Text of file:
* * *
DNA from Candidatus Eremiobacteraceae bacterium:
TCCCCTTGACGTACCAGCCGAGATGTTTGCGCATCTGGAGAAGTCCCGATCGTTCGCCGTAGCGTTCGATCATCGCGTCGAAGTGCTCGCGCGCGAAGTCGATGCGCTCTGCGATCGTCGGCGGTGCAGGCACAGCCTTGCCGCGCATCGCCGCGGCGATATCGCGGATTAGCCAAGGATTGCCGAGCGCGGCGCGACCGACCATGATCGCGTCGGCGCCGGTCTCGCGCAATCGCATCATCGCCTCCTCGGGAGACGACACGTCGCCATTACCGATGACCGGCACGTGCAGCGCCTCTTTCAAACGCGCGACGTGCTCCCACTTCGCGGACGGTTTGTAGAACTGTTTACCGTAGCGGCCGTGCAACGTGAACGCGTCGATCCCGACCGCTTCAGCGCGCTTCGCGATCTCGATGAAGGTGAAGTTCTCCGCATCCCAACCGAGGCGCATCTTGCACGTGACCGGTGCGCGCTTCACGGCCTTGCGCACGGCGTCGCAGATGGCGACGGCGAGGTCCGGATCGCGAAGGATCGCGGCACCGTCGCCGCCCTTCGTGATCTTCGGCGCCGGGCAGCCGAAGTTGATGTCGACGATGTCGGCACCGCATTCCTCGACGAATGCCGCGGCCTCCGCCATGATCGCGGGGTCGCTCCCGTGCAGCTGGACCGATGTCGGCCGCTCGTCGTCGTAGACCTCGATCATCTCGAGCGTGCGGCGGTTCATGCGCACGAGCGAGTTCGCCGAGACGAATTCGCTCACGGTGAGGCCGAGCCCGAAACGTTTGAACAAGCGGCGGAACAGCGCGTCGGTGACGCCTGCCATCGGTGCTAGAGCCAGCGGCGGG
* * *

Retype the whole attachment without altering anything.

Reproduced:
DNA from Candidatus Eremiobacteraceae bacterium:
TCCCCTTGACGTACCAGCCGAGATGTTTGCGCATCTGGAGAAGTCCCGATCGTTCGCCGTAGCGTTCGATCATCGCGTCGAAGTGCTCGCGCGCGAAGTCGATGCGCTCTGCGATCGTCGGCGGTGCAGGCACAGCCTTGCCGCGCATCGCCGCGGCGATATCGCGGATTAGCCAAGGATTGCCGAGCGCGGCGCGACCGACCATGATCGCGTCGGCGCCGGTCTCGCGCAATCGCATCATCGCCTCCTCGGGAGACGACACGTCGCCATTACCGATGACCGGCACGTGCAGCGCCTCTTTCAAACGCGCGACGTGCTCCCACTTCGCGGACGGTTTGTAGAACTGTTTACCGTAGCGGCCGTGCAACGTGAACGCGTCGATCCCGACCGCTTCAGCGCGCTTCGCGATCTCGATGAAGGTGAAGTTCTCCGCATCCCAACCGAGGCGCATCTTGCACGTGACCGGTGCGCGCTTCACGGCCTTGCGCACGGCGTCGCAGATGGCGACGGCGAGGTCCGGATCGCGAAGGATCGCGGCACCGTCGCCGCCCTTCGTGATCTTCGGCGCCGGGCAGCCGAAGTTGATGTCGACGATGTCGGCACCGCATTCCTCGACGAATGCCGCGGCCTCCGCCATGATCGCGGGGTCGCTCCCGTGCAGCTGGACCGATGTCGGCCGCTCGTCGTCGTAGACCTCGATCATCTCGAGCGTGCGGCGGTTCATGCGCACGAGCGAGTTCGCCGAGACGAATTCGCTCACGGTGAGGCCGAGCCCGAAACGTTTGAACAAGCGGCGGAACAGCGCGTCGGTGACGCCTGCCATCGGTGCTAGAGCCAGCGGCGGG